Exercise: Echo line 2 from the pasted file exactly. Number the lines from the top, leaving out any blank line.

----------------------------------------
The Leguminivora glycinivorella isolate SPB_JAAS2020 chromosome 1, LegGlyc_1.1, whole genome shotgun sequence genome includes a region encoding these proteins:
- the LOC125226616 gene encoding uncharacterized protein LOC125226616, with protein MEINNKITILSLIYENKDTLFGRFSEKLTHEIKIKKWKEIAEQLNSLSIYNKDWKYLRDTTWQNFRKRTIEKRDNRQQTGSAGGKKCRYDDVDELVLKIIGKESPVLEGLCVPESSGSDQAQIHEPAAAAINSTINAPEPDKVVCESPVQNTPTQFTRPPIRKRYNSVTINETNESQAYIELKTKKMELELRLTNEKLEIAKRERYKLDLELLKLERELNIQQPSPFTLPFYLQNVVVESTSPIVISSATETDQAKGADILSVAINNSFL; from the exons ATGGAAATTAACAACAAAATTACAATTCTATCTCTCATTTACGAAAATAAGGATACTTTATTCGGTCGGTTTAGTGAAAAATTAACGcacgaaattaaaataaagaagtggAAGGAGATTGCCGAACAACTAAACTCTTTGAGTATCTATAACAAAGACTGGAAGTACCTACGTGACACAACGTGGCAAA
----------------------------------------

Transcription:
- the LOC125226616 gene encoding uncharacterized protein LOC125226616, with protein MEINNKITILSLIYENKDTLFGRFSEKLTHEIKIKKWKEIAEQLNSLSIYNKDWKYLRDTTWQNFRKRTIEKRDNRQQTGSAGGKKCRYDDVDELVLKIIGKESPVLEGLCVPESSGSDQAQIHEPAAAAINSTINAPEPDKVVCESPVQNTPTQFTRPPIRKRYNSVTINETNESQAYIELKTKKMELELRLTNEKLEIAKRERYKLDLELLKLERELNIQQPSPFTLPFYLQNVVVESTSPIVISSATETDQAKGADILSVAINNSFL; from the exons ATGGAAATTAACAACAAAATTACAATTCTATCTCTCATTTACGAAAATAAGGATACTTTATTCGGTCGGTTTAGTGAAAAATTAACGcacgaaattaaaataaagaagtggAAGGAGATTGCCGAACAACTAAACTCTTTGAGTATCTATAACAAAGACTGGAAGTACCTACGTGACACAACGTGGCAAA